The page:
Operating Systems 2019W Lecture 17

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Video for the lecture given on March 18, 2019 is now available.


Lecture 17

Wednesday will be "online" (likely)


First, asynchronous programming (e.g., node)
 - non-blocking I/O
   - so, you use callbacks to continue after long operations (such as I/O)
 - in node, is done in a single-threaded application
   - execution is purely sequential, never parallel (in the program)

Concurrent programming is when you have parallel executions that can interact
 - processes running on separate data, not communicating are NOT concurrent
 - but once they communicate or share resources, they are concurrent

Concurrent programming is hard because the relative speed of programs determines how the system behaves
 - A faster than B != B faster than A

Relational databases were developed to manage concurrent access to data

Regular applications should normally use databases to manage concurrent access to data.  But the operating system can't (because databases depend on the OS!)

Transactions are a way of making sets of non-atomic operations atomic
 - atomic => indivisible

How do you make something that is divisible, indivisible?
 - all operations succeed or none of them do
   - if anything fails in the middle, undo the rest

Airline reservations
 - reserve a seat  (seat map)
 - pay for the seat (payments)
 - get customer information (customers)

Think of these as three tables

A transaction allows us to either update all three tables or none of the tables
 - cancel a transaction, and all parts of it are undone as if they never happened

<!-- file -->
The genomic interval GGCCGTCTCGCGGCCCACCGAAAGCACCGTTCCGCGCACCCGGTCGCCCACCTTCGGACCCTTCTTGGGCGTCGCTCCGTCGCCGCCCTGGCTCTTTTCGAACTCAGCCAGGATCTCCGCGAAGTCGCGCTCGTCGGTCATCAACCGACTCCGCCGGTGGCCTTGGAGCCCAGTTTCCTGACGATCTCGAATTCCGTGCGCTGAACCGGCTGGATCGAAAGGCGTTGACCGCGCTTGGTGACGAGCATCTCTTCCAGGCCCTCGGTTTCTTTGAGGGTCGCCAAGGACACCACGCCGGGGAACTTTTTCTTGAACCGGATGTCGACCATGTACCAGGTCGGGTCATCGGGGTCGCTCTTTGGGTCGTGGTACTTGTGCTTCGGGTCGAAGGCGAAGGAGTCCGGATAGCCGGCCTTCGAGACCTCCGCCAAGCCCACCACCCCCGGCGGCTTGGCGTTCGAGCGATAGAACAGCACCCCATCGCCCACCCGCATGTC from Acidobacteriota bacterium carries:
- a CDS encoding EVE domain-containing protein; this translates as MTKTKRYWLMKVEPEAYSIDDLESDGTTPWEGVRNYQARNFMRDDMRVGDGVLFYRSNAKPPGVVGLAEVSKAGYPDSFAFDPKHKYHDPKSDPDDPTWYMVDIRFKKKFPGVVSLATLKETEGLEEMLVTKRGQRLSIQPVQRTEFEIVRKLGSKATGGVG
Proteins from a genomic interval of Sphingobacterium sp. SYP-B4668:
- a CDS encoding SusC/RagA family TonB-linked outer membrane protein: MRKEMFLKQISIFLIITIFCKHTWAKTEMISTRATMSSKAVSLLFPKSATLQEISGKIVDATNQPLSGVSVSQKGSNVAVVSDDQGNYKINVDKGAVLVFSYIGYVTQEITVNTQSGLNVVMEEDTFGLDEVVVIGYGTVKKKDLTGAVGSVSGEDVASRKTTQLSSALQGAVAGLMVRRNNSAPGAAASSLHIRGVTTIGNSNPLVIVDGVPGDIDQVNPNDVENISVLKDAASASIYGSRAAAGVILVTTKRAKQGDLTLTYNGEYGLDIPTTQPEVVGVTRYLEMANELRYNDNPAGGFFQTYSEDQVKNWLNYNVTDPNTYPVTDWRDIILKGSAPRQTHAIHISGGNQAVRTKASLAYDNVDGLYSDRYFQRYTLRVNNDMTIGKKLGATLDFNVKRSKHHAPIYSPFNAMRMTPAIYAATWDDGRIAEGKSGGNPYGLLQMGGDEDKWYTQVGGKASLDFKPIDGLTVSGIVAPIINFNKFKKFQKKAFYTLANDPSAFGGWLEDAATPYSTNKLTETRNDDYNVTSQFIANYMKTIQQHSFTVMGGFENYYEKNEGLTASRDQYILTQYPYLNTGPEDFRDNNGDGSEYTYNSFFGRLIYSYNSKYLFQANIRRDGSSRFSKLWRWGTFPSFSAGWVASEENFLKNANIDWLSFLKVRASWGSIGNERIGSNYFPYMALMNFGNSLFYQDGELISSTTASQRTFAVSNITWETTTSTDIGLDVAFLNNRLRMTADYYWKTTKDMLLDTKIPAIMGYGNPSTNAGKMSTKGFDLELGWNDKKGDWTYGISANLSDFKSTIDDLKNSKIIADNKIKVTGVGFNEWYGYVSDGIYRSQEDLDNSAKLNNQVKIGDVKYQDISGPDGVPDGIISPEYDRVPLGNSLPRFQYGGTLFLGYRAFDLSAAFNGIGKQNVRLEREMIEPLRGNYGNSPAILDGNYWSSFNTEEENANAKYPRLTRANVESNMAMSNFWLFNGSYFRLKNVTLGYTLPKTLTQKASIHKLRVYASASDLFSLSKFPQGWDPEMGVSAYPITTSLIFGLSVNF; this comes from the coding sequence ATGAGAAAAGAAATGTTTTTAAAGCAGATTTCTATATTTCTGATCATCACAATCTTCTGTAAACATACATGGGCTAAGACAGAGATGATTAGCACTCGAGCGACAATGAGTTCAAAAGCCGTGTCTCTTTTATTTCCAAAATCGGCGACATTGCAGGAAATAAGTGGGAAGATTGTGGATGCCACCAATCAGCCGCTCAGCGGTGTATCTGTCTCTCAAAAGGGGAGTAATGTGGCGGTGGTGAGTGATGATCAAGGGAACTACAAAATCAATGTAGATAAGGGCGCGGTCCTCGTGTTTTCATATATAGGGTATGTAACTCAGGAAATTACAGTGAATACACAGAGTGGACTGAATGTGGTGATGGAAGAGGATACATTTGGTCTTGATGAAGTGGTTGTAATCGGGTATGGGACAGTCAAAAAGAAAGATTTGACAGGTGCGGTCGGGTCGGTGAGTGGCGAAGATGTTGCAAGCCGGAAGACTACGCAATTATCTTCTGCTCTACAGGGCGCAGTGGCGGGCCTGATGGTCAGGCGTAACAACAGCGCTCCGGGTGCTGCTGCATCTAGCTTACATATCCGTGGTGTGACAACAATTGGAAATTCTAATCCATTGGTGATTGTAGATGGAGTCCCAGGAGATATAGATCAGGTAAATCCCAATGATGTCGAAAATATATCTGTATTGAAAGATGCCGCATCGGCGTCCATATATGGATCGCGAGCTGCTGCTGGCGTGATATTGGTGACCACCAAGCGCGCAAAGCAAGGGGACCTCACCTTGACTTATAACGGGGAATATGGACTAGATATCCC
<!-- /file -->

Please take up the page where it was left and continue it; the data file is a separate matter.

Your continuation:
In the kernel, we can't use ready-made transactions, but we simulate them all the time when we allocate resources
 - we don't want to get into weird states were only some of the resources have been allocated.  That's how you get memory leaks or worse.
 - most common resources we wish to access are data structures

To mediate access to data structures, we use locks

A lock is just a means of enforcing exclusive access of some kind
 - can treat reads and writes differently

Files can have advisory or mandatory locks
 - can you bypass the lock or not

For in-memory data structures, all locks are advisory
 - which makes them painful to debug

Classic locks are semaphores, specifically mutexes
 - a mutex is a binary semaphore (semaphore with a value of 0 or 1)

If you try to get it (down on a mutex), if it succeeds, you own the lock
If you don't get it, you wait until it is free (blocking)
If you don't get it, lock attempt fails (non-blocking)

If you block, you can either
 - busy wait (for in-memory data structures)
 - sleep (for I/O)

Your code should hold onto locks for as little time as possible

A critical section is the part of your code that interacts with the shared resource.  This is the part that should be protected by a lock.
 - critical sections should be short
 - they should release locks always

 - parts of system can never get resources they need because they are held by another part of the system
 - Alice has a fork, Bob has a knife, but both Alice and Bob need a fork and knife to eat their food.
 - participants in a deadlock "starve"

How to resolve deadlock?
 - timeouts
 - kill someone
    - doesn't work in the kernel
 - start over
    - reboot